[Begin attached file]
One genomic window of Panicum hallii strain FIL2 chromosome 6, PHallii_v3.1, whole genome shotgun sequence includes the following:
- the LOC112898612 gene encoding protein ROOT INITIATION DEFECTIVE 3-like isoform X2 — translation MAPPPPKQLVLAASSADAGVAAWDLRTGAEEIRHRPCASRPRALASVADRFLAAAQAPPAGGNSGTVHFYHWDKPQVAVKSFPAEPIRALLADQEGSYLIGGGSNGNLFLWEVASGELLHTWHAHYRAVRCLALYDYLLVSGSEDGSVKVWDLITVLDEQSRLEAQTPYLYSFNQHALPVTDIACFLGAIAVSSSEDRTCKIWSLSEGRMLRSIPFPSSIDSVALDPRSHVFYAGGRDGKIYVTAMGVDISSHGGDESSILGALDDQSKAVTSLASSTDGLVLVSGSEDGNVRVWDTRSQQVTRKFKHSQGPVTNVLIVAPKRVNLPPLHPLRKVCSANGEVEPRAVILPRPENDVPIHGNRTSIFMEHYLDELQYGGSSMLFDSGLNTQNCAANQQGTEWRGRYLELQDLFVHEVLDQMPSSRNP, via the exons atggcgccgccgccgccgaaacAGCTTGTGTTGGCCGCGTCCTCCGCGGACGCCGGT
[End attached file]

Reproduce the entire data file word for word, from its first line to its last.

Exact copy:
One genomic window of Panicum hallii strain FIL2 chromosome 6, PHallii_v3.1, whole genome shotgun sequence includes the following:
- the LOC112898612 gene encoding protein ROOT INITIATION DEFECTIVE 3-like isoform X2 — translation MAPPPPKQLVLAASSADAGVAAWDLRTGAEEIRHRPCASRPRALASVADRFLAAAQAPPAGGNSGTVHFYHWDKPQVAVKSFPAEPIRALLADQEGSYLIGGGSNGNLFLWEVASGELLHTWHAHYRAVRCLALYDYLLVSGSEDGSVKVWDLITVLDEQSRLEAQTPYLYSFNQHALPVTDIACFLGAIAVSSSEDRTCKIWSLSEGRMLRSIPFPSSIDSVALDPRSHVFYAGGRDGKIYVTAMGVDISSHGGDESSILGALDDQSKAVTSLASSTDGLVLVSGSEDGNVRVWDTRSQQVTRKFKHSQGPVTNVLIVAPKRVNLPPLHPLRKVCSANGEVEPRAVILPRPENDVPIHGNRTSIFMEHYLDELQYGGSSMLFDSGLNTQNCAANQQGTEWRGRYLELQDLFVHEVLDQMPSSRNP, via the exons atggcgccgccgccgccgaaacAGCTTGTGTTGGCCGCGTCCTCCGCGGACGCCGGT